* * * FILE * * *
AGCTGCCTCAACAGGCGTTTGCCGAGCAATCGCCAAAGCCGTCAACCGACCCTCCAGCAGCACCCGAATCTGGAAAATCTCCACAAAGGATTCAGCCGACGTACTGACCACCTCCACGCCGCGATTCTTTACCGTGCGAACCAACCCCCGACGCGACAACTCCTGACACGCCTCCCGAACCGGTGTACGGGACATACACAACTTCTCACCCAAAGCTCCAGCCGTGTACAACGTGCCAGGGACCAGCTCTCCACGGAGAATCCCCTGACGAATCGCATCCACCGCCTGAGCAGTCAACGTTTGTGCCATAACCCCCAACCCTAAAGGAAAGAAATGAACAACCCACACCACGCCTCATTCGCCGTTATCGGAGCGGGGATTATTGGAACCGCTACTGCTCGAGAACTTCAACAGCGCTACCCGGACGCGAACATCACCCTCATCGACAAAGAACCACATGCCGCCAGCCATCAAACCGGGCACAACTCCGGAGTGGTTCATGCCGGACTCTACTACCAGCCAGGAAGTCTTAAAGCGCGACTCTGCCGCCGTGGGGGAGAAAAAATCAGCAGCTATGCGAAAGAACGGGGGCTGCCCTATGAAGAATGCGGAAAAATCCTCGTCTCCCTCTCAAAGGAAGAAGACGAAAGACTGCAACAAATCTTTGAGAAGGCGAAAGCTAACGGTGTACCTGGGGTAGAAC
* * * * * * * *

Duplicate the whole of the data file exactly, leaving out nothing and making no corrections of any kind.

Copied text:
AGCTGCCTCAACAGGCGTTTGCCGAGCAATCGCCAAAGCCGTCAACCGACCCTCCAGCAGCACCCGAATCTGGAAAATCTCCACAAAGGATTCAGCCGACGTACTGACCACCTCCACGCCGCGATTCTTTACCGTGCGAACCAACCCCCGACGCGACAACTCCTGACACGCCTCCCGAACCGGTGTACGGGACATACACAACTTCTCACCCAAAGCTCCAGCCGTGTACAACGTGCCAGGGACCAGCTCTCCACGGAGAATCCCCTGACGAATCGCATCCACCGCCTGAGCAGTCAACGTTTGTGCCATAACCCCCAACCCTAAAGGAAAGAAATGAACAACCCACACCACGCCTCATTCGCCGTTATCGGAGCGGGGATTATTGGAACCGCTACTGCTCGAGAACTTCAACAGCGCTACCCGGACGCGAACATCACCCTCATCGACAAAGAACCACATGCCGCCAGCCATCAAACCGGGCACAACTCCGGAGTGGTTCATGCCGGACTCTACTACCAGCCAGGAAGTCTTAAAGCGCGACTCTGCCGCCGTGGGGGAGAAAAAATCAGCAGCTATGCGAAAGAACGGGGGCTGCCCTATGAAGAATGCGGAAAAATCCTCGTCTCCCTCTCAAAGGAAGAAGACGAAAGACTGCAACAAATCTTTGAGAAGGCGAAAGCTAACGGTGTACCTGGGGTAGAAC